For where there are images of snowy peaks and vehicles powered by combustion engines, one cannot avoid the overlay of environmental concerns. For Lloyd, “Global warming is an ever present concern and one can’t look at ice and air travel without them coming to mind.”
The inclusion of a rocket picks up on another trope that repeats in Lloyd’s work – science fiction. “Science fiction is of interest to me when it’s a thought experiment based on science,” says Lloyd. “Here I’m more influenced by writers such as Jorge Luis Borges. Borges in The Aleph postulated a perspective from which multiple points in space could be seen simultaneously.” It is this way of thinking that rings true throughout much of Lloyd’s work, and especially in this body of work for Slow Motion. The process for creating the road paintings is itself a layering of time codes conducted from multiple spatial perspectives – from the performative nature of acquiring the images on the road to the hours of sifting through the recorded data on a screen, to the final production of the painted image itself in the studio.
Lloyd has also produced a video work for this series, adding a new perspective to his output. We are taken on a ride in the car along with the artist, winding our way through a rural landscape on a highway at night. The headlights illuminate road signs as we’re hurtled through the dark, as if guided through constellations in outer space. “The moving POV (point of view) shot is a cinematic trope, used to great effect in films like Mad Max and Lost Highway,” says Lloyd, “and driving at night can feel like a cinematic experience. But watching a film can also feel like being a passenger. They are both ways of travelling through uncertain terrains in safety.” This picks up themes evident throughout Lloyd’s work and expands on his interest in the potency of contemporary imagery. The relationship between the photograph, the moving image and the painted image is at its most interrogated in this recent body of work. “There has been a lot of cross pollination between the three mediums, and I can only see that continuing.”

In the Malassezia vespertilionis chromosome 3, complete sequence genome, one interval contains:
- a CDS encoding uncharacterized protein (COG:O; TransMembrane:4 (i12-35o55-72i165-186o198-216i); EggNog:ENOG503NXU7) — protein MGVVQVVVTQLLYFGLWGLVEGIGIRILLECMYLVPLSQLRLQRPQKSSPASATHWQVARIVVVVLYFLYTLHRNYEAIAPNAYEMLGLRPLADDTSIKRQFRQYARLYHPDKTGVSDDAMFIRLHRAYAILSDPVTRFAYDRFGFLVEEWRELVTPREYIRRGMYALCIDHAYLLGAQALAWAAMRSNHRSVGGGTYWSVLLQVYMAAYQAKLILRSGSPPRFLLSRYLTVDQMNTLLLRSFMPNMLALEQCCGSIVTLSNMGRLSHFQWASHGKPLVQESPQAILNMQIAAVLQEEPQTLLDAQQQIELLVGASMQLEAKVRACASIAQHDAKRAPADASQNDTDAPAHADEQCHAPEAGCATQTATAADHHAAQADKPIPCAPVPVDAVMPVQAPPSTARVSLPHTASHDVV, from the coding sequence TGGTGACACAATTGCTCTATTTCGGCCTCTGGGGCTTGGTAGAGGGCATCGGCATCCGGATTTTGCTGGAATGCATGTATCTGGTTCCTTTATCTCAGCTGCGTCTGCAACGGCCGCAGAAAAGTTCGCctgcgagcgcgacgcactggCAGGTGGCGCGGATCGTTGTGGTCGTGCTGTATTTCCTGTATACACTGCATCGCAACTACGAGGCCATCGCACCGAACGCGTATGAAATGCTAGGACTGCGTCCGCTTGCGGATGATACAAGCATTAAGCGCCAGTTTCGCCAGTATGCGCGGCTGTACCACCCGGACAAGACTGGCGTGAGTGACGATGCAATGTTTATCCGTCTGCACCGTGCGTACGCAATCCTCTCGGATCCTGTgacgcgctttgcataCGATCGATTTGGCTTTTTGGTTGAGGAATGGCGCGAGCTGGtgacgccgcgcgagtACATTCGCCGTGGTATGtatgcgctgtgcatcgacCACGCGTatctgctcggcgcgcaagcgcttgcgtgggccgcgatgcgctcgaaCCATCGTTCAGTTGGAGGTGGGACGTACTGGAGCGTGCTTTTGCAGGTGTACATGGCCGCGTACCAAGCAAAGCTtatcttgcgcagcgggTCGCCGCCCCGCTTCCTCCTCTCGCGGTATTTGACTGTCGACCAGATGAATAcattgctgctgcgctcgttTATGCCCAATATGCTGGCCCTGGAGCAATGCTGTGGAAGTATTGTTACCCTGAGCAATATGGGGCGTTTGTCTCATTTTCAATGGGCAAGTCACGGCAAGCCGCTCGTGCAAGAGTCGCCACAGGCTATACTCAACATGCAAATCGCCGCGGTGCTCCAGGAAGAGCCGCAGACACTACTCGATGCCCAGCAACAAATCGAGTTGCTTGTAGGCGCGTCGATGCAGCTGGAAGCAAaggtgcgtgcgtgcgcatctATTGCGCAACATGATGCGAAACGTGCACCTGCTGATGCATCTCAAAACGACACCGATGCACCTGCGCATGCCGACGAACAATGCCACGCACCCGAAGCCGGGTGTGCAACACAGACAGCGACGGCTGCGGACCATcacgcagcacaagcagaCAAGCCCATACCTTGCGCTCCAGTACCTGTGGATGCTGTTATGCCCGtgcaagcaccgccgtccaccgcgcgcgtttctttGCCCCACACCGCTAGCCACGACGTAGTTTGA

Working from the moving image has elucidated a connection with painting that works perfectly for the artist’s imagery. “I paint from a screen,” Lloyd explains, “and with a photo you can zoom in and see more detail because there is more recorded information. Stills from video don’t have as much information, they sometimes have a painterly quality, a slight blur, a simplified palette, more contrast.”
This plays out in two direct ways for the work: a formal translation of moving image to still image and an amplification of cinematic overtones in the painting. The former drives ideas about the truncation of time in a singular image and the latter imbues the painted image with qualities inherent in the act of digesting a narrative-based film.
Lloyd picks up on this idea further in his approach, revealing the extent to which cinema and painting are tied up in his thinking. “Cinema has been the dominant visual influence, Film Noir in particular. Caravaggio has been very influential as well and I see Film Noir as having a lot in common with the art of Caravaggio. The imagery is often obscured by shadow and there is a pervasive air of uncertainty. The stories told by these pictures are not satisfying ones and the viewer must complete the picture with their own imagination.”
A careful consideration of the painted image and its relation to photographic means lies at the core of Lloyd’s work. For painters working from photographs or film, the question about what is productively gained from that conversion is ever present. “Adding value to the photo I work from is crucial,” says Lloyd. “The photo has to have the potential to make a good painting but it also has to have something missing that paint can offer it. Painting an image means gaining complete authorship over it. There are so many accidentals in a photograph, things that one doesn’t realise one is photographing.” Lloyd then scrutinises every aspect of the photo, deciding what to paint and working out how to paint it. “I know what I want the image to become, so painting it is about making that a reality.”